We would like to draw your attention to an extensive French civil law reform: that of the law of obligations coming into effect on November 1 2016. This reform derives from the Ordinance n°2016-131 « on reform of contract law, general rules on obligations and of the proof of obligations » issued on February 10 2016.
In addition to an in-depth reorganisation of the numbering of the Civil Code articles, the reform confirms a long-established case law and also offers new legal solutions and new legal actions.
Below is a non-comprehensive summary of some key points of the reform of contract law. In a future article, we will highlight other significant aspects of the reform, especially with regard to general rules on obligations and on proof of obligations as well.
During a negotiation: a general duty to provide information and to respect discretion:
The new article 1112-1 CC imposes on future contracting parties a duty of public order to provide each other information: « Celle des parties qui connaît une information dont l’importance est déterminante pour le consentement de l’autre doit l’en informer dès lors que, légitimement, cette dernière ignore cette information ou fait confiance à son cocontractant. ». (Can be translated as follows: « The party who is aware of information that is critical to the consent of the other party must inform his counterparty provided that the latter legitimately ignores the relevant information or trusts the counterparty »). In case the failure to inform leads to a defect in consent then this can cause the contract to be cancelled.
The new article 1112-2 CC also introduces a general duty to respect confidentiality. However it is strongly recommended for contracting parties to include special provisions in their contract in order to determine precisely which information is to be considered as « confidential ».
Date and place of conclusion of the contract:
The new article 1121 CC gives precedence to the theory of the receipt of acceptance and sets a unique criteria in order to determine the place and date of the conclusion of a contract by providing that: « Le contrat est conclu dès que l’acceptation parvient à l’offrant. Il est réputé l’être au lieu où l’acceptation est parvenue. ». (In English : « The contract is concluded as soon as the acceptance has reached the party making the offer. The place of conclusion of the contract is considered to be that where the acceptance is received by the party making the offer. »).
For example, if a seller residing in The Hague sends an email on October 1 to a person residing in Paris, and the offer is accepted through an email received by the seller on October 3, then the contract will be deemed to have been concluded on October 3 in The Hague.
However this article is not a ‘public policy’ provision (« d’ordre public »), which means the parties can derogate from said provision by way of a contract, in order to avoid any ambiguity.
The new article 1122 CC also introduces the possibility to provide for a “cooling off” period. The recipient of the offer cannot express his acceptance of the offer before said period has expired. A withdrawal period can also be included in the contract. During this period, the beneficiary of the offer can withdraw his acceptance.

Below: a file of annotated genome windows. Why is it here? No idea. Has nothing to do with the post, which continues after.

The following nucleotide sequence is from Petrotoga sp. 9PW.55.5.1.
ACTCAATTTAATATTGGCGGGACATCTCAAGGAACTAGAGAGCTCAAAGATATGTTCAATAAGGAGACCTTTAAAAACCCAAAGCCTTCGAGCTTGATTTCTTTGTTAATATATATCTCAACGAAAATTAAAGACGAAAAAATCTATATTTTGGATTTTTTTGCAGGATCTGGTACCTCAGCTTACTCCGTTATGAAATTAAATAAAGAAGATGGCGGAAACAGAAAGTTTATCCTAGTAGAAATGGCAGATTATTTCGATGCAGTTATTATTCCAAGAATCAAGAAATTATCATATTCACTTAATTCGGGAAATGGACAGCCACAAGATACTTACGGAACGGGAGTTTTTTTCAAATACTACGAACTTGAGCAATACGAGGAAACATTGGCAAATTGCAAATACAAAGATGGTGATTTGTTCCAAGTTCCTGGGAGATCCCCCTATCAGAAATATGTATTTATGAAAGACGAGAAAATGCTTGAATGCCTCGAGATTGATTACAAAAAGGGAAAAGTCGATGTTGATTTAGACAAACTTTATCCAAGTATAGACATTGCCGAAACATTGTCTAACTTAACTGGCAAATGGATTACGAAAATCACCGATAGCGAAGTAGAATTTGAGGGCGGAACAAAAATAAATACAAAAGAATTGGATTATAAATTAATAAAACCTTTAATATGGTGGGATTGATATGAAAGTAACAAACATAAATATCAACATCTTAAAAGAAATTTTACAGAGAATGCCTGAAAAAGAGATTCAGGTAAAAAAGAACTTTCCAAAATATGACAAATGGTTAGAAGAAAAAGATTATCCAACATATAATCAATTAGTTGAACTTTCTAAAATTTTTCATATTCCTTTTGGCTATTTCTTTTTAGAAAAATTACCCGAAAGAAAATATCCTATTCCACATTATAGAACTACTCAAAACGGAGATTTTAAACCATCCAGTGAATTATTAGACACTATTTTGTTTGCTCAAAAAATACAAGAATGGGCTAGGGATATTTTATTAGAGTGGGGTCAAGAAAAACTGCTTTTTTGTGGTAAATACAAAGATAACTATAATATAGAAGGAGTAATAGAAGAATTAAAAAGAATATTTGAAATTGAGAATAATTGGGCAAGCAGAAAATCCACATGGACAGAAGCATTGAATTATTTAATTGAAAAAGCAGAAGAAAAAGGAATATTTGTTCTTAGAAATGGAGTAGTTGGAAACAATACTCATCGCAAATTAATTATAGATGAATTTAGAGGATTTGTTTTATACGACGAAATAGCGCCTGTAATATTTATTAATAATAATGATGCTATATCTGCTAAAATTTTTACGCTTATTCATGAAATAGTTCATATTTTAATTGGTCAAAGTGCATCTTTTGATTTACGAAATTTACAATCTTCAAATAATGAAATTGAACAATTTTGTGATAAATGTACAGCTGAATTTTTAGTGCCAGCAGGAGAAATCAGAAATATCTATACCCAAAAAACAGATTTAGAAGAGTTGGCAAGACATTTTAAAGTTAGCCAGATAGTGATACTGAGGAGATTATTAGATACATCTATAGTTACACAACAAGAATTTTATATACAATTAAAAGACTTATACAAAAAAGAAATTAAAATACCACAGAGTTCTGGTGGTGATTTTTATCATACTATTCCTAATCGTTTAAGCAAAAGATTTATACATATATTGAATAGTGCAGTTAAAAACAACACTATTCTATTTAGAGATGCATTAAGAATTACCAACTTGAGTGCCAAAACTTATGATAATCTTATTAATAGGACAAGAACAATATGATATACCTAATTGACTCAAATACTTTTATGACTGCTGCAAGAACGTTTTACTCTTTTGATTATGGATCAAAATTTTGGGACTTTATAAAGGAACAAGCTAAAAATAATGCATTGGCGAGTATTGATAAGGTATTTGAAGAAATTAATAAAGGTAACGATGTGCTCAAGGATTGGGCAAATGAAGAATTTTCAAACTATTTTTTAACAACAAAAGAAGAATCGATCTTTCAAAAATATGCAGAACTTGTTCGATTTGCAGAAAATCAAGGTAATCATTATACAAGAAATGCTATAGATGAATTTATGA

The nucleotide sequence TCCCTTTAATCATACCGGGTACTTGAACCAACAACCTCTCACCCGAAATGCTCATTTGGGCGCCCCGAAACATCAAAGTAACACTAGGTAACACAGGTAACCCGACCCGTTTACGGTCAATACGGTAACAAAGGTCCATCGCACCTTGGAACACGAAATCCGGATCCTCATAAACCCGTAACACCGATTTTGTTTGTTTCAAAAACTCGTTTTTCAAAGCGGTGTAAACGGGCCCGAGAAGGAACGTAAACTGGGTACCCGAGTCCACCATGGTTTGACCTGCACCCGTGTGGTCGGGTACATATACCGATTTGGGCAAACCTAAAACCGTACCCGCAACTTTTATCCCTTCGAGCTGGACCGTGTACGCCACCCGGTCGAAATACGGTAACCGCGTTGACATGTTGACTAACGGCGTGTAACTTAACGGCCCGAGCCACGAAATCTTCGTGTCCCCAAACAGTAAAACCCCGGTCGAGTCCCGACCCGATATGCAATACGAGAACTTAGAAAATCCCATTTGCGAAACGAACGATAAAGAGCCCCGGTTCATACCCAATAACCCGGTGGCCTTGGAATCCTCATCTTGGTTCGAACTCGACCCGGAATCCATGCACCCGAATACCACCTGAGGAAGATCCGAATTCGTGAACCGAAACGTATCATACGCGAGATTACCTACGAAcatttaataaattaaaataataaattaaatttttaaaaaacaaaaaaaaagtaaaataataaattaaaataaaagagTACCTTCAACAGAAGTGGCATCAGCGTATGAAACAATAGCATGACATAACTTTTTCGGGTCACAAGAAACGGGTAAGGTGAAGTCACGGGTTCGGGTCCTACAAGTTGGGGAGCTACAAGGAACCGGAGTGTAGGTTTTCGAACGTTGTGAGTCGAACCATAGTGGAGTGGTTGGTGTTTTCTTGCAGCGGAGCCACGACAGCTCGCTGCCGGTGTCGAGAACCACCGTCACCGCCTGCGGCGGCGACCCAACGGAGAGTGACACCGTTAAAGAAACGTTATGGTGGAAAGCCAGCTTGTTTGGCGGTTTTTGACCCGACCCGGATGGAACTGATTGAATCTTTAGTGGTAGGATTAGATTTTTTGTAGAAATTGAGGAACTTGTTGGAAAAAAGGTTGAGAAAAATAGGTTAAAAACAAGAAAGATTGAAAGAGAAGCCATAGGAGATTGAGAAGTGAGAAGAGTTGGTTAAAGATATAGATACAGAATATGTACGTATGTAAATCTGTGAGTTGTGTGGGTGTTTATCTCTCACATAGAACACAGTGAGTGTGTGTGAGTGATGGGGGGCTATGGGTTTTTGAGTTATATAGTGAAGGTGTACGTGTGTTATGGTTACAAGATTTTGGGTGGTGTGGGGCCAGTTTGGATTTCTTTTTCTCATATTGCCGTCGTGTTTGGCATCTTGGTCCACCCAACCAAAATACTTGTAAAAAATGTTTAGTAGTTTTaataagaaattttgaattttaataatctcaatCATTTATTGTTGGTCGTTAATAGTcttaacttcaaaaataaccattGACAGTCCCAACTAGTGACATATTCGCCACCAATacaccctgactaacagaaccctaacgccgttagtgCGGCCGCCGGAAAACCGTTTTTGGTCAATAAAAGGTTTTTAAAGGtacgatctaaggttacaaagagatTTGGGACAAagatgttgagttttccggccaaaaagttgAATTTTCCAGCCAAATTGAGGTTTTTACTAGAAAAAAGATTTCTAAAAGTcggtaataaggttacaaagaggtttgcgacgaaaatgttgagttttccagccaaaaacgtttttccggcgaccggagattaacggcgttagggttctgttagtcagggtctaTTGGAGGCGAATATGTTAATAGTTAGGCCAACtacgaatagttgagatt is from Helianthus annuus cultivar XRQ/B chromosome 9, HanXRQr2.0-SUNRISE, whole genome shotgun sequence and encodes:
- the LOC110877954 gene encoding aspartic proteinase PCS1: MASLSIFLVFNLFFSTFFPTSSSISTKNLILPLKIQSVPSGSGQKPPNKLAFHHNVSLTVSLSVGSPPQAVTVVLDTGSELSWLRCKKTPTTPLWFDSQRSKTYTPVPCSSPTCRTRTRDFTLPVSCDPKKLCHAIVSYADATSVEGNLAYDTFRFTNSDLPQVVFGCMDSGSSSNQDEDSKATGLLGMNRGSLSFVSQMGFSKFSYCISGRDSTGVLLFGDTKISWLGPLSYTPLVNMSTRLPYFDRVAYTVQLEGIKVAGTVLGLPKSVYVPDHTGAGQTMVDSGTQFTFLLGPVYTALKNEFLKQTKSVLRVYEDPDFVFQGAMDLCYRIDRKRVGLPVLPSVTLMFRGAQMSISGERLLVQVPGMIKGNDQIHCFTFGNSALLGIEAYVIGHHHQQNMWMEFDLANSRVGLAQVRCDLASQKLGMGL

The « actions interrogatoires »:
One of the main innovations of the reform is the introduction of three new « actions interrogatoires ». These « actions interrogatoires » aim at avoiding the occurrence of a dispute before it emerges.
- When in doubt about the will of the beneficiary of a pre-emption agreement to invoke its provisions, the new article 1123, paragraphs 3 and 4 CC allows any third party who is aware of the existence of the agreement to « request the beneficiary in writing to confirm, within a reasonable time limit set by him, that the pre-emption exists and that he intends to make use of it. »
- When in doubt about the actual powers of a contractual representative to act on behalf of one of the parties, the new article 1158 CC makes it possible for the other party to « ask in writing the represented party, within a reasonable time limit set by him, whether the representative is entitled to act on his behalf. »
- When in doubt about a possible nullity of a contract, the new article 1183 CC introduces an « action interrogatoire » which prevents the contract from being affected by possible “relative” nullities.
Three cumulative conditions have to be met:
- The cause of nullity must have ceased to exist;
- The nullity which is avoided must not be of ‘public policy’ (« d’ordre public ») ;
- The written document must specifically mention that the contract shall be deemed valid unless an action for cancellation is brought before the expiry of a six-month period of time.
« Significant imbalance » in pre-formulated standard contract (« contrat d’adhésion »)
The new article 1171 CC provides that in a « contrat d’adhésion » (a standard contract), « any provision which generates a significant imbalance between the rights and obligations of the contracting parties is deemed to be unwritten ».
The same article also stipulates that « The assessment of the “significant imbalance” relates neither to the main purpose of the contract nor to the adequacy between the price and the service provided. »
Consequently a disadvantaged party will have a reasonable interest in trying to obtain the requalification of the contract in a « contrat d’adhésion ».
Overturn of the ‘doctrine of hardship’ (« imprévision contractuelle »):
The new article 1195 CC overturns the long-lasting precedence of the Canal de Craponne (Civ. 6 mars 1876) case law. Provided certain conditions are met, this article makes it possible for the parties to adapt their contract if a change of circumstances unforeseen at the time of conclusion of the contract occurs.
If you have any specific questions, please do not hesitate to contact us.
Attorney at law (Paris bar)